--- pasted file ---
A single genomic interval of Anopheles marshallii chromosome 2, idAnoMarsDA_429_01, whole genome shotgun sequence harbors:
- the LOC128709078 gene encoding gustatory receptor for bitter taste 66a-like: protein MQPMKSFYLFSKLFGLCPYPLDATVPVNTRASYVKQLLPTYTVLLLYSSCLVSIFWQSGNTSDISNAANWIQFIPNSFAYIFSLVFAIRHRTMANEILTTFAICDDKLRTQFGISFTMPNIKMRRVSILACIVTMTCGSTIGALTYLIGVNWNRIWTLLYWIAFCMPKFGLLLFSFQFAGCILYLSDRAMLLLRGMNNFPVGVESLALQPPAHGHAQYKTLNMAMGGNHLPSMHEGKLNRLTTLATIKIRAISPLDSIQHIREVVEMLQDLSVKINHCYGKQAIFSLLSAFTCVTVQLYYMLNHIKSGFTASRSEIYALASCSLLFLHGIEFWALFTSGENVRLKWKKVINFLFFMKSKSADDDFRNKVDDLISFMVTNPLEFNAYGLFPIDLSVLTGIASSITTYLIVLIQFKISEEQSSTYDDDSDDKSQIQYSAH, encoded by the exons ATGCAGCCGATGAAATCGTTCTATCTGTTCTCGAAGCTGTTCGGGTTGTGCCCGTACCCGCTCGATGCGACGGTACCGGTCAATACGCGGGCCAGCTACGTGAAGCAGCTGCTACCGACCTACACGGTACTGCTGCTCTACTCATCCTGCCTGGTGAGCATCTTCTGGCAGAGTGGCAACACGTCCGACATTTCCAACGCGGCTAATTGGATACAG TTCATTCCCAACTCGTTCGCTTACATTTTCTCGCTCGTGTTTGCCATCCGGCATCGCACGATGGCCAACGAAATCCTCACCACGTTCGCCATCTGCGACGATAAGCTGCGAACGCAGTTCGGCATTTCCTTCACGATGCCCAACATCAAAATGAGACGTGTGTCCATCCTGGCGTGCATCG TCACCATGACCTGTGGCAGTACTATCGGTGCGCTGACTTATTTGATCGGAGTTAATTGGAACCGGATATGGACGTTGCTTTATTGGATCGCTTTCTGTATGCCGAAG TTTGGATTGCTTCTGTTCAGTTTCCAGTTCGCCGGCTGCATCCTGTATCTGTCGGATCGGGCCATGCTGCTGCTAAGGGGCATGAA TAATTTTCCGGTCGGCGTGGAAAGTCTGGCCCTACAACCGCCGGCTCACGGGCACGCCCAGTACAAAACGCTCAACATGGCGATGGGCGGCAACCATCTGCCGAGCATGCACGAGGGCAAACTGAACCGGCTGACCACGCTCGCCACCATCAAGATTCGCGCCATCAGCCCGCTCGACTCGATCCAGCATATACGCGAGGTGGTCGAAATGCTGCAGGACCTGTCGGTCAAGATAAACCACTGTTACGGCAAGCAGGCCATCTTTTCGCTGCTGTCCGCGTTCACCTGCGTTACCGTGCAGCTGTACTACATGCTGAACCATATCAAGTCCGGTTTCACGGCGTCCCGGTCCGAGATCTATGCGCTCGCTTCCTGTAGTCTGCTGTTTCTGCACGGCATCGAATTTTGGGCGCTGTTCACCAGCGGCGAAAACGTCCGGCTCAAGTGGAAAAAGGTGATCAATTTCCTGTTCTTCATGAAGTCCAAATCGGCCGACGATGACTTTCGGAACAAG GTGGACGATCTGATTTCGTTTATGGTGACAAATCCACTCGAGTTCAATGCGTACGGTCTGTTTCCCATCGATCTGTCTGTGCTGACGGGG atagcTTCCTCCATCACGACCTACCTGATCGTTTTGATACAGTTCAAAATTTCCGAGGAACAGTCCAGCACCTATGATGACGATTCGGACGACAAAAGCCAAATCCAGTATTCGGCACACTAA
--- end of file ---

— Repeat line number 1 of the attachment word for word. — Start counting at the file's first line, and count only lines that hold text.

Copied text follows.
A single genomic interval of Anopheles marshallii chromosome 2, idAnoMarsDA_429_01, whole genome shotgun sequence harbors: